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Teenagers at Outwood Academy Ormesby in Middlesbrough must stand with their left foot on a line and raise their hand in the air for silence at break time. The school says the new rule shows teachers that children are paying attention at the end of their breaks but parents have branded it “disgusting” and “disgraceful”.
Lisa Thompson, whose 13-year-old daughter Sienna attends the school, said: “It’s not good, I’m not going to let my daughter do that in school.
“In my eyes they’re in there to be taught school work not to be lined up in a playground. It’s just a joke, it’s just not acceptable.
“They’re doing a stand like Hitler. I think it’s disgusting, it’s disgraceful.”
Lisa, 39, has told Sienna not to take part in the lining up method and wants communication from the school to improve.
The shop assistant added: “She doesn’t like it, she said ‘mam I’m not doing it’.
“I know some kids stand there and laugh about it but it’s not a laughing matter, this is serious.
“They haven’t informed us about what they have been putting in place.
“Don’t you think they have been through enough with all this covid business.
“They have got a pandemic and they’re telling them to do that in school.
“We didn’t know there was a new head until the kids came and told us.”
They’re doing a stand like Hitler. I think it’s disgusting, it’s disgraceful
Lisa Thompson, parent of a child at the school
Two of Samantha Sawdon’s children attend the school, which caters for around 900 kids and was rated as Good by Ofsted after its last inspection.
Samantha, a full-time mum, compared the method to that at a military camp. She claimed children were even shouting ‘Heil Hitler!’ but the school says that, if anything like this was heard, it would not be tolerated.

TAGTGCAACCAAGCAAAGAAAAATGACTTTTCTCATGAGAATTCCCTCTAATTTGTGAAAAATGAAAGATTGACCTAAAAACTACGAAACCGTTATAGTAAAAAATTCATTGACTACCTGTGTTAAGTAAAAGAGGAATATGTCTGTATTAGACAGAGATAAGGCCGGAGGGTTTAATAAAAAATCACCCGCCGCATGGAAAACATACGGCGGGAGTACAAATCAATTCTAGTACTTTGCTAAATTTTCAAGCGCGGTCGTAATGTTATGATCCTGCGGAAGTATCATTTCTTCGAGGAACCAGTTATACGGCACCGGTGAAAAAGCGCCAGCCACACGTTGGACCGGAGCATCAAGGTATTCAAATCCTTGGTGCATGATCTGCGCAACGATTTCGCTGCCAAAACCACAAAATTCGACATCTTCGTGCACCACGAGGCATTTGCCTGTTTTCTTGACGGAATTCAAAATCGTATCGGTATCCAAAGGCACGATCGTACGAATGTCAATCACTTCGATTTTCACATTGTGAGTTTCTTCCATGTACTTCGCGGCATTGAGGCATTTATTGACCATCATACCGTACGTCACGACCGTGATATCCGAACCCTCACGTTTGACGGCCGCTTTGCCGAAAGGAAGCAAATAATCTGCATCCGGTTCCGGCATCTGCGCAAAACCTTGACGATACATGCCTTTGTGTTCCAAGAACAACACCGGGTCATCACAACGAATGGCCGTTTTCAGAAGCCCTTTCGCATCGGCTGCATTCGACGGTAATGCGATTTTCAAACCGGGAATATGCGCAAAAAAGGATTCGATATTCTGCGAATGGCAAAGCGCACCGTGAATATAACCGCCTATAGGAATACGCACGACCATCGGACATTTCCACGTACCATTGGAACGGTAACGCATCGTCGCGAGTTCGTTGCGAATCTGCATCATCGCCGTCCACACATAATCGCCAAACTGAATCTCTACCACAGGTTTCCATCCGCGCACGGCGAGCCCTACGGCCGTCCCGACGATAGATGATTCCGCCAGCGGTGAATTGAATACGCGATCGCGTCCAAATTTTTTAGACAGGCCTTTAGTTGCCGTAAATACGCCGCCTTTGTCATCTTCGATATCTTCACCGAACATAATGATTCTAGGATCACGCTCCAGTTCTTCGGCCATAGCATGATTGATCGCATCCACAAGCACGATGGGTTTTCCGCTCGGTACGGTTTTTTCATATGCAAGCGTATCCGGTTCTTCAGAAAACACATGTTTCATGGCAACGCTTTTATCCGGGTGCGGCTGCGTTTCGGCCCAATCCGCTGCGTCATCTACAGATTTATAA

“It’s like a military camp – it’s like a salute. Why are the kids having to raise their hand,” Samantha said.
“It’s just not positive. We shouldn’t be giving out that system for children. It’s a really bad thing to be putting out there.
“In primary school you raise your hand to get attention. They’re going against what they are told as a child – put your arm up to get help.
“I feel they are being turned into performing monkeys. What are they going to do next? Rub their tummy when they’re hungry? It’s an unnecessary action.
“They’re being treated like little children. My son is 15-years-old and he’s about to leave to go out to work.”
Samantha, who has four other children, claimed she emailed the school about the rules on Monday but did not receive a response.
The 40-year-old mum continued: “I don’t have issue with them standing in line. But standing with their left foot and then putting their hand up to be quiet – it’s gone a bit far.
“The kids have been through a lot. They’ve gone to school after a horrible two years of homeschooling.”
The school says reaction to the new method has generally been positive.
Gemma Trattles, Associate Executive Principal at Outwood, said the raising of the hand has been brought in to show teachers that pupils are paying attention.
She said: “We introduced this process for entering the school at the start of the day and end of break times this week, and the feedback from students has been really positive, which makes these complaints all the more surprising and saddening to hear.
“Although we have only introduced this process, children across the country have been lining up after break and lunch times for decades and the raising of the hand is simply a gesture that informs the teacher that the student is attentive and ready to enter the classroom. Again, this is something that happens in many schools.
“Also, we want to state clearly that if any student is heard saying phrases like those the parent has alleged, this would not be tolerated in school as it is completely unacceptable.”
Ms Trattles said the school wants to work with their parent community to help better support the students.
She said that, while they can confirm numerous letters from the new Head of School have been sent to parents, as part of their ongoing process of learning and improving they will look at alternative ways they could have delivered the news to parents.
Ms Trattles added: “We hope with this issue behind us, the school community will come together to work with our new Head of School, Toni Wilden, to help continue the good work the school is doing to raise standards and transform the lives of our students.”
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